3/ In spite of the raised quality requirement, running code is not 
         required to achieve PS status. 
    
      4/ There seems to be a reinforcing feedback loop involved: vendors 
         implement and deploy PS specifications, so increasingly the 
         IESG tries to make the PS documents better. 
    
      [RFC3774] concludes that the three-stage process is excessive. 
       
   An alternative interpretation of these observations is that a three-
   step standards process still operates, but the existing standards 
   levels have been shifted upwards so that PS is no longer the initial 
   step.  Vendors will often implement, and their customers deploy, 
   technology based on Internet Drafts as soon as they seem to be 
   stable.  Thus, Internet Drafts have, in effect, replaced PS as the 
   first stage of the IETF standards process, PS has become the second 
   stage, and Draft Standard (DS) the hard-to-achieve third stage. 
    
   But there are significant problems with using Internet Drafts as 
   standards documents.  Most importantly, Internet Drafts are not 
   stable, and their actual degree of instability varies widely. 
   Internet Drafts have short lifetimes with most of them being replaced 
   by new versions or expiring within a few months.  If a vendor decides 
   to implement from an Internet Draft they have to be sure that they 
   are implementing the same version of the Internet Draft as other 
   vendors with whom they want to interoperate.  Many examples show that 
   this is far from being the normal case.  Also, of course, Internet 
   Drafts tend to have bugs and gaps by their very nature. 
    
   It is widely felt that, since the publication of [RFC2026], the IESG 
   has progressively raised the bar for the publication of Proposed 
   Standard documents.  The current level of review, except for not 
   having a requirement for interoperable implementations, is close to 
   what is described for Draft Standard in [RFC2026]. Thus PS has, in 
   effect, replaced DS as the second stage in the IETF standards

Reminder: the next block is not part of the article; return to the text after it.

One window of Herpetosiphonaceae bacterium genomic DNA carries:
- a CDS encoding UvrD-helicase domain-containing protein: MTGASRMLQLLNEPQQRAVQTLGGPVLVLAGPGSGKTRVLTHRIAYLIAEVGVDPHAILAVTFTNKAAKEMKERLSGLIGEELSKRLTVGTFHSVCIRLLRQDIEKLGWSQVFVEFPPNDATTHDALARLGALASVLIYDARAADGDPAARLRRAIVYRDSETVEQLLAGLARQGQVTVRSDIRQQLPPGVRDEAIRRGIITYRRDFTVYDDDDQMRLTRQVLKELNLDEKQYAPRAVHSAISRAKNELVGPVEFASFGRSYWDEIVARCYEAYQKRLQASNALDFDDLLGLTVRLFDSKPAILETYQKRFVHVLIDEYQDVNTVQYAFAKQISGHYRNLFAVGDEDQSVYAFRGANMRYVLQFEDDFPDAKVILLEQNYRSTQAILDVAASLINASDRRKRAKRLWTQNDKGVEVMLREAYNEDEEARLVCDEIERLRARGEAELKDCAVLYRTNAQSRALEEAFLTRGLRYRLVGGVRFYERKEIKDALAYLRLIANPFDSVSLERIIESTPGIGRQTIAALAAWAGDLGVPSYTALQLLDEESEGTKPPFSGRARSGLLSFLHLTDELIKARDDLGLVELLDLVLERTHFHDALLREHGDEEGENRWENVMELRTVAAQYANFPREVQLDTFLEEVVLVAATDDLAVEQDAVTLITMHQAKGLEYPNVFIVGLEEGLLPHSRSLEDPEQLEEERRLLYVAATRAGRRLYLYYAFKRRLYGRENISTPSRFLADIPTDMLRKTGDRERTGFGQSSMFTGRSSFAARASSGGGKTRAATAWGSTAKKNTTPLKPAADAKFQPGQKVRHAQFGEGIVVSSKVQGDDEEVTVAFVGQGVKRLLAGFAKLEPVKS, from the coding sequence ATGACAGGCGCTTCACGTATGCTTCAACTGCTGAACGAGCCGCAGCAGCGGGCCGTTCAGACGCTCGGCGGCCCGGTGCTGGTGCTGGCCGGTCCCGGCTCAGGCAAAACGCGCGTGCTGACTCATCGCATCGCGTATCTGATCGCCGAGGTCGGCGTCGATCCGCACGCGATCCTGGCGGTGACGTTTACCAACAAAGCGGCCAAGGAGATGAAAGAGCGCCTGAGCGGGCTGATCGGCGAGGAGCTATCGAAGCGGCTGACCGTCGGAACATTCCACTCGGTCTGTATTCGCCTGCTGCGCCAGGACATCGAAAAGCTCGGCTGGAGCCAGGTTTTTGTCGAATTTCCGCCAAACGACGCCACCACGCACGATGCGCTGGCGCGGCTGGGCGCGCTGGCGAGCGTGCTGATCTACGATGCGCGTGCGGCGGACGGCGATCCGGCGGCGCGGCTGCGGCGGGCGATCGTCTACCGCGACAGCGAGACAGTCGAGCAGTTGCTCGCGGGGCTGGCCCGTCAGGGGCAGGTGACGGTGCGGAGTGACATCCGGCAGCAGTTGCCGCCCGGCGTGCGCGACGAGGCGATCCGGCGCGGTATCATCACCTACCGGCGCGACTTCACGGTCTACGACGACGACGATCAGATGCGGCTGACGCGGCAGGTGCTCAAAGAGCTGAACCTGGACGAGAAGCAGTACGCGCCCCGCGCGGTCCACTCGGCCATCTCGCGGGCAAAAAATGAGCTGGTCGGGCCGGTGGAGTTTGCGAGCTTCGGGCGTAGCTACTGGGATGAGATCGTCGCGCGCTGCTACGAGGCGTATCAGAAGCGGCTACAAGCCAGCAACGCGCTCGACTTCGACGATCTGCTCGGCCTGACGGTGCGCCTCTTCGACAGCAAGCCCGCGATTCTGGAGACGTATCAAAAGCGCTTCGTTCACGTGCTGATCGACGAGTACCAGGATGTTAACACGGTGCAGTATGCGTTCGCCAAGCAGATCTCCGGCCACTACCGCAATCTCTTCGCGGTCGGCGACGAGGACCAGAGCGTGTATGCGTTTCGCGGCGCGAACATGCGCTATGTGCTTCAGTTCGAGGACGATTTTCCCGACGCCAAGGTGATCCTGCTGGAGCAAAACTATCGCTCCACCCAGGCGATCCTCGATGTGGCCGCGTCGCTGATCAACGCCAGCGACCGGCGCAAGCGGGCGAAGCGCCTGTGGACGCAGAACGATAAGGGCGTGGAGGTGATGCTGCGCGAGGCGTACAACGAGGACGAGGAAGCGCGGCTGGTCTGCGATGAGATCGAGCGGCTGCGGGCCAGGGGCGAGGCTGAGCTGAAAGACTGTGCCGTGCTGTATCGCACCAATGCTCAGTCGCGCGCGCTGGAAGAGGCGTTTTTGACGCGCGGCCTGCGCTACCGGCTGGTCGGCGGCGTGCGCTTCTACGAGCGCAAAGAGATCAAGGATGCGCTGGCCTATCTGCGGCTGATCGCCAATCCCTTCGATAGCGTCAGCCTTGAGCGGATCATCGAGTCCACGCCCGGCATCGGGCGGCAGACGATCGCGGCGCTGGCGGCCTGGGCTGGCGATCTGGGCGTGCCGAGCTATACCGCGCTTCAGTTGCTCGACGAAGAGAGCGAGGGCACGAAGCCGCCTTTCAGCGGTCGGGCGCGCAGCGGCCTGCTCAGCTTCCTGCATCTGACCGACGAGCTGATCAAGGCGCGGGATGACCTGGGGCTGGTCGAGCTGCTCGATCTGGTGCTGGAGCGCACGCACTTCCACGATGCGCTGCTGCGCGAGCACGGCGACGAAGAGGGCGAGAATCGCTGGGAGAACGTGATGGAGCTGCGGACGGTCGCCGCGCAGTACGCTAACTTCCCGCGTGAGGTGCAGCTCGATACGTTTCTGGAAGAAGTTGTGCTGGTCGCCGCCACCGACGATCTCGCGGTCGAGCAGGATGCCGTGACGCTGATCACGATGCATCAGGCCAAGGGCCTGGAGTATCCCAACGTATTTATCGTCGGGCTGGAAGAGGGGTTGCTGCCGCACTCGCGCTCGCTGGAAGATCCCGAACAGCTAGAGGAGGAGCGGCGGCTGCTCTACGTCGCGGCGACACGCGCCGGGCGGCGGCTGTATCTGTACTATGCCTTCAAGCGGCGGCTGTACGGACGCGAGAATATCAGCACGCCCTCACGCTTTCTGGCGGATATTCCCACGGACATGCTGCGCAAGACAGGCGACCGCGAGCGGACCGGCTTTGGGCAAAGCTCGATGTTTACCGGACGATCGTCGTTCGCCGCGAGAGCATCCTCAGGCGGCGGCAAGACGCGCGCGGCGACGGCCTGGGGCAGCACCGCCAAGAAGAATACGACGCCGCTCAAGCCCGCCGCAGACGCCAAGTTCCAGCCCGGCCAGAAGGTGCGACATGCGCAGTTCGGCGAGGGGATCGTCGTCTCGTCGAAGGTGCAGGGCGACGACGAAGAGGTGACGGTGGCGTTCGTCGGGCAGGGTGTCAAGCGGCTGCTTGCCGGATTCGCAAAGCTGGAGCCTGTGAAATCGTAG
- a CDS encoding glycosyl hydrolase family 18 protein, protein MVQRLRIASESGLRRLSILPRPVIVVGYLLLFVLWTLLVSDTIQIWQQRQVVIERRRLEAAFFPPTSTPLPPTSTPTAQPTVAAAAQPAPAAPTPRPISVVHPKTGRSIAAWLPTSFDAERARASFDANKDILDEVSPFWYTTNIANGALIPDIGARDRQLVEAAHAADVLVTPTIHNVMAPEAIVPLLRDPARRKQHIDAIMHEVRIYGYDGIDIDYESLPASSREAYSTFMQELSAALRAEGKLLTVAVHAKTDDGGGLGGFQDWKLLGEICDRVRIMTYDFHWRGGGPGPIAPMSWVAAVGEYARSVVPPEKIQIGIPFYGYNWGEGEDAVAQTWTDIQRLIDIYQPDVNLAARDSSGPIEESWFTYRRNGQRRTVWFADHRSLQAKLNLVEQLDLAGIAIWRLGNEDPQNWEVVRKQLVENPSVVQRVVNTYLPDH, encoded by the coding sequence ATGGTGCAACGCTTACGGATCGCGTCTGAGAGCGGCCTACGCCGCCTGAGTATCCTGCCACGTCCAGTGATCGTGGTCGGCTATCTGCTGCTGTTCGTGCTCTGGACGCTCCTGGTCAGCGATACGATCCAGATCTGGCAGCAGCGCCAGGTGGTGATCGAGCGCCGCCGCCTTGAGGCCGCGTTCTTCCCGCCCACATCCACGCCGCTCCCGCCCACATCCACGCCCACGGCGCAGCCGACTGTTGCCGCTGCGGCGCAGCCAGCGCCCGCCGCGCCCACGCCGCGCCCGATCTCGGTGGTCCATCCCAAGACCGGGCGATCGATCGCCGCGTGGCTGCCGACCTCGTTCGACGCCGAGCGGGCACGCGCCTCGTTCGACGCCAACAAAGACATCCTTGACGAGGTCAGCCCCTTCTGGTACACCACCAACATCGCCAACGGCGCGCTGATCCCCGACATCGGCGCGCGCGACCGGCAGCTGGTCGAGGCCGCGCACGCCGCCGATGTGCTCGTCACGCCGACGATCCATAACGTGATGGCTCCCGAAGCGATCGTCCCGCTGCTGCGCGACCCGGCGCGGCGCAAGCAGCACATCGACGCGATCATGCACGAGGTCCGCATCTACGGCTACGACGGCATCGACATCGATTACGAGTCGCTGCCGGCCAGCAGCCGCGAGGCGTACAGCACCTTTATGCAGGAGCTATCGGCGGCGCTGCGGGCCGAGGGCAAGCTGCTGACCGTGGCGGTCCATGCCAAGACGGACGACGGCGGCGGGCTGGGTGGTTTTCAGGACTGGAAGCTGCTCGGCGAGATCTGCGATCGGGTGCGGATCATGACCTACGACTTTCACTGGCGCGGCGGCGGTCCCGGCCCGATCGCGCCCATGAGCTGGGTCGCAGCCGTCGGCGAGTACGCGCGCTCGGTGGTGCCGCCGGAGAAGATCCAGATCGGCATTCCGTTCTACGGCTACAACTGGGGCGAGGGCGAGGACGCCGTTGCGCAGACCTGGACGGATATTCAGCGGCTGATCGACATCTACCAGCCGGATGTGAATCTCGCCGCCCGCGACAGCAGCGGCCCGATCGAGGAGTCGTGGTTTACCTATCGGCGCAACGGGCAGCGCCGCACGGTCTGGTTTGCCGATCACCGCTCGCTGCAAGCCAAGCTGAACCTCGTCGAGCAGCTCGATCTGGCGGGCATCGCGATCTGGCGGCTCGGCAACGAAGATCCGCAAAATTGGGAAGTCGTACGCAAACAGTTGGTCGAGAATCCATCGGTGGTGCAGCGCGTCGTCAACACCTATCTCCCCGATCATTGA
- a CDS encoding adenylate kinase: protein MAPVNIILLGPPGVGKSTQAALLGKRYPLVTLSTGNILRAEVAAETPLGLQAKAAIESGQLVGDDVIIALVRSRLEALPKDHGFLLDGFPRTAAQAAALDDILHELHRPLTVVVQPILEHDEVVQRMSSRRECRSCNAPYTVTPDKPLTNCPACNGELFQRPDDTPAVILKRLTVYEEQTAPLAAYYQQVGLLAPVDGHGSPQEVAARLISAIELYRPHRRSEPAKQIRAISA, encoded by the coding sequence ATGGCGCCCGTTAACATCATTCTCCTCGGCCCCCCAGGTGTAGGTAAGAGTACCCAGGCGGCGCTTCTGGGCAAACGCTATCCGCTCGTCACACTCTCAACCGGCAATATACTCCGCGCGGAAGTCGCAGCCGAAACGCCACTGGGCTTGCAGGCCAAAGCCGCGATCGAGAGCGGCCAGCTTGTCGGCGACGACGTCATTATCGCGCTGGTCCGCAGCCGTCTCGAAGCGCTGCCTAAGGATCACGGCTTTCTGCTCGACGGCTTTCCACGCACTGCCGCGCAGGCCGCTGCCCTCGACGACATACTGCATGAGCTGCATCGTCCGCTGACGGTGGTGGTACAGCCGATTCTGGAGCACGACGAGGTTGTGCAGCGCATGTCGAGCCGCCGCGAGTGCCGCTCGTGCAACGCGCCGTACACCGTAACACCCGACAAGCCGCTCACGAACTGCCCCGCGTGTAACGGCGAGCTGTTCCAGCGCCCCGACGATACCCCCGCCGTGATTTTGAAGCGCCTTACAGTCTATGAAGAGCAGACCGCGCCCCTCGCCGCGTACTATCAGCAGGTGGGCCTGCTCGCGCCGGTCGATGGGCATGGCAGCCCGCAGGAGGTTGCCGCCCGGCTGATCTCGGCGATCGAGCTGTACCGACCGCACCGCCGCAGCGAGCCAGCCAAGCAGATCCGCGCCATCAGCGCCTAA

process, with the first stage being an ill-defined choice of Internet 
 
 
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   Draft.  So few specifications are now advanced to final Internet 
   Standard status that this stage has been, in practice, removed.  Few 
   specifications are promoted to the level requiring interoperability 
   (Draft Standard) and any revision of the IETF standards process 
   should try to correct that. 
    
2. Measuring success 
 
   There is a notorious problem in measuring the success of 
   organizational change: those who make the measurements are usually 
   impatient, and do so years before the changes have percolated through 
   the entire organization and actually affected results. Nevertheless, 
   we would be wise to have an idea of what we are looking for as a 
   result of the change process. Some very loose ideas on what we might 
   wish to measure are: 
    
     * Increase the interoperability of implementations of new 
       protocols on the Internet (how to measure?) 
     * Shorten the time from "adopted idea" to "stable spec" for 
       protocols from 2 years to 1 year (?) 
     * Reduce the number of man-hours required to document 
       interoperability and formally acknowledge that it exists 
       (no idea of what to put in the "from" and "to" fields....) 
     * Increase motivation of IETF participants to advance their  
       work along the standards track, and increase the  
       attractiveness of the IETF as a standards venue 
    
3. Some Proposals for New Standards Tracks 
    
   This section gives short summaries of a number of possible proposals 
   to resolve the above issues, by tuning or changing the standards 
   track process. The summaries are inevitably too short to capture all 
   details, so they certainly leave open issues. More suggestions are 
   welcome. The following section discusses pros and cons. 
    
3.1 Clean up our act - make current system work better 
    
   In this proposal there would be no significant change to [RFC2026], 
   but specific efforts would be made to fix the ways in which it is not 
   working. Three examples of such efforts have been documented: 
    
   [VAD] proposes a mechanism for advancement of "Valuable Antique 
   Documents" - essentially a lightweight committee mechanism for 
   upgrading the status of tried and proven specifications, typically 
   those that have been at Proposed Standard for many years, without the